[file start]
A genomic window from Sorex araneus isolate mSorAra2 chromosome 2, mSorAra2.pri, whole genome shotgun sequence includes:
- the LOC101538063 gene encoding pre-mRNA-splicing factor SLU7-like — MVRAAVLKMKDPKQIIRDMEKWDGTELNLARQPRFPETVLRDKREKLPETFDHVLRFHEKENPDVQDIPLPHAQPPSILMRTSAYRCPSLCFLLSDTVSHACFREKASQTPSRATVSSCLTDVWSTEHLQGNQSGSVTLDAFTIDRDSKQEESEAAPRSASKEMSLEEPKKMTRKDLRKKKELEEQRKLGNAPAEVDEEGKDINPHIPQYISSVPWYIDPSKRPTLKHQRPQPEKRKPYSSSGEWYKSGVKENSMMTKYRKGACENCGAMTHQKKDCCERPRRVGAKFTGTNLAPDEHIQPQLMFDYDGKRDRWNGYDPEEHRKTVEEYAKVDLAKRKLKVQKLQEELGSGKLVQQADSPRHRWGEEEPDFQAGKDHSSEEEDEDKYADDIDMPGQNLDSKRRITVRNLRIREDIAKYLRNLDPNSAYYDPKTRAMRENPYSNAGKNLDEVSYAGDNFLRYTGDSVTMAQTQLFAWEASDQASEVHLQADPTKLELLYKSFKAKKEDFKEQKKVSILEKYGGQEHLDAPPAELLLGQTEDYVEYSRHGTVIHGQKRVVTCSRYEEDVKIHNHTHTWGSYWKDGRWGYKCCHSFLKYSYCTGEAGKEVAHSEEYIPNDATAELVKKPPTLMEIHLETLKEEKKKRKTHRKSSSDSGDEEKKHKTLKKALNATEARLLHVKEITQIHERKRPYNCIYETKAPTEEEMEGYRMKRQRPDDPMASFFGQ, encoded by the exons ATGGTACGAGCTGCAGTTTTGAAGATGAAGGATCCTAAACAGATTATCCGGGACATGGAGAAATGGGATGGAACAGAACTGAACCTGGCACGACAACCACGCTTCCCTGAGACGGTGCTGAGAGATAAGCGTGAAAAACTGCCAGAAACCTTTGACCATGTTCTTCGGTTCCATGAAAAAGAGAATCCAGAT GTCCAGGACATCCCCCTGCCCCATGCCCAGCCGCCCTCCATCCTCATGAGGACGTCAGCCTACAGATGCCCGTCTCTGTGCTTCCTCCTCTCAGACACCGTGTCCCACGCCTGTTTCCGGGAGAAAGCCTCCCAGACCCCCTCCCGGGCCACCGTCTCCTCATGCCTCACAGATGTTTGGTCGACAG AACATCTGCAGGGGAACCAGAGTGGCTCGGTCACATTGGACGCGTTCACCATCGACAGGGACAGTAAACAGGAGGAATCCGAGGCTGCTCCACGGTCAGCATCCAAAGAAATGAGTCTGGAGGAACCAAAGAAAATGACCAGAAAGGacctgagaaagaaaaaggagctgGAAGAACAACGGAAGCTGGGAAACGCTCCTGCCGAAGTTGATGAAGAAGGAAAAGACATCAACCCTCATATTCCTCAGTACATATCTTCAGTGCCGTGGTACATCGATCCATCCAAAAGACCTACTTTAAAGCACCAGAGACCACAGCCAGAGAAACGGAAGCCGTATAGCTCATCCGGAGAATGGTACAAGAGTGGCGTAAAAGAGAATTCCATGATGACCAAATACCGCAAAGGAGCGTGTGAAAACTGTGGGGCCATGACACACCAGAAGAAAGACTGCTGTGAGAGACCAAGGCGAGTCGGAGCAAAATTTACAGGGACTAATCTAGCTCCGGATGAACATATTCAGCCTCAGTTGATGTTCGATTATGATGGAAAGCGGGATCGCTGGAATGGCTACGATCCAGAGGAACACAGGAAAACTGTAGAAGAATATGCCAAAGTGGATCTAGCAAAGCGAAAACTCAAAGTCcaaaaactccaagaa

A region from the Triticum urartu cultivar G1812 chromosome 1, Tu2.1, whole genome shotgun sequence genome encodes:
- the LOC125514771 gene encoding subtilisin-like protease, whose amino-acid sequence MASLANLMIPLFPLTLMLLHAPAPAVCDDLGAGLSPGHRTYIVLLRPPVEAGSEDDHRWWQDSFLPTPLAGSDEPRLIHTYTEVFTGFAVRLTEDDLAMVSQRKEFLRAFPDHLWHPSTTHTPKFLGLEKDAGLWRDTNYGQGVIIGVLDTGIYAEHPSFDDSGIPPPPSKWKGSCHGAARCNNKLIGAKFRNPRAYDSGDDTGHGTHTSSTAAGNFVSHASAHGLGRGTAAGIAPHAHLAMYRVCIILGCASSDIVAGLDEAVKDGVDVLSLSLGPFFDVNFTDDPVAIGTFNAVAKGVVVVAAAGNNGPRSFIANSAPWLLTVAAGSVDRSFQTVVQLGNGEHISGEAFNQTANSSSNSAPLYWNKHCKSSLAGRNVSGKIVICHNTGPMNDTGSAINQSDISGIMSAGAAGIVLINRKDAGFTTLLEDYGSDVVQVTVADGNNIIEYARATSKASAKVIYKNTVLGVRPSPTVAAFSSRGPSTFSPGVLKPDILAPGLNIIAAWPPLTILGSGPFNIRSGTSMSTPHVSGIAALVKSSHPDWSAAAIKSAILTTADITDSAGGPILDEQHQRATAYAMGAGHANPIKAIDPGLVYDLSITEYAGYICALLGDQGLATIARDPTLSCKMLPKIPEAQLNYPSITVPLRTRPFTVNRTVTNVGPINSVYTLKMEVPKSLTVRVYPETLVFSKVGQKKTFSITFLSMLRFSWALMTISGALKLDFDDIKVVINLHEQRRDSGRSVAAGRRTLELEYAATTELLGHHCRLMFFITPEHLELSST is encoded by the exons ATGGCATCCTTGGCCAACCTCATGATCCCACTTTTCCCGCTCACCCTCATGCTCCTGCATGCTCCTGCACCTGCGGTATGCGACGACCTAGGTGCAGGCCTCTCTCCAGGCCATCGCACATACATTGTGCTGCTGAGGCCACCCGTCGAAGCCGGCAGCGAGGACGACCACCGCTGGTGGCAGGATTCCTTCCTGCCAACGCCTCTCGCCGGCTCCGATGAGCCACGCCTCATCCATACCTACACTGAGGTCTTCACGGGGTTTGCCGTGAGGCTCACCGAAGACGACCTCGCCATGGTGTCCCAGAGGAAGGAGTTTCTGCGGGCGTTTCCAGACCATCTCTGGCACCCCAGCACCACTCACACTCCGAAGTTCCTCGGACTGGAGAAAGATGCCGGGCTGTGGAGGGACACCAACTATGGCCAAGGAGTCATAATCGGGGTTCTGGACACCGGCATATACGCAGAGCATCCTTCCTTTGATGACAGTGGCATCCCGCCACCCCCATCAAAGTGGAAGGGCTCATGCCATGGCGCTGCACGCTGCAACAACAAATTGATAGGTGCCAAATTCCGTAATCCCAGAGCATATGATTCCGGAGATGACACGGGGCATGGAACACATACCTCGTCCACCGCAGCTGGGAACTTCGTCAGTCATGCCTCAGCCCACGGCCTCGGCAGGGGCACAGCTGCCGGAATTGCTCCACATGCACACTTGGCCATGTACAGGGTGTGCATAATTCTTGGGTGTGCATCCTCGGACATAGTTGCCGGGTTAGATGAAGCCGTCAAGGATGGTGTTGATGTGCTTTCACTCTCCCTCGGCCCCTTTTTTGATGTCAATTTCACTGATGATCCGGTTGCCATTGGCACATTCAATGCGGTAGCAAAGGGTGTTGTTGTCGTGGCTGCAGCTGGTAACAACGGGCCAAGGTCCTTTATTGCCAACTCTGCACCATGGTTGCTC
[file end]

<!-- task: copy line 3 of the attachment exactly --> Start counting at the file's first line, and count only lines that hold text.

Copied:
A region from the Triticum urartu cultivar G1812 chromosome 1, Tu2.1, whole genome shotgun sequence genome encodes: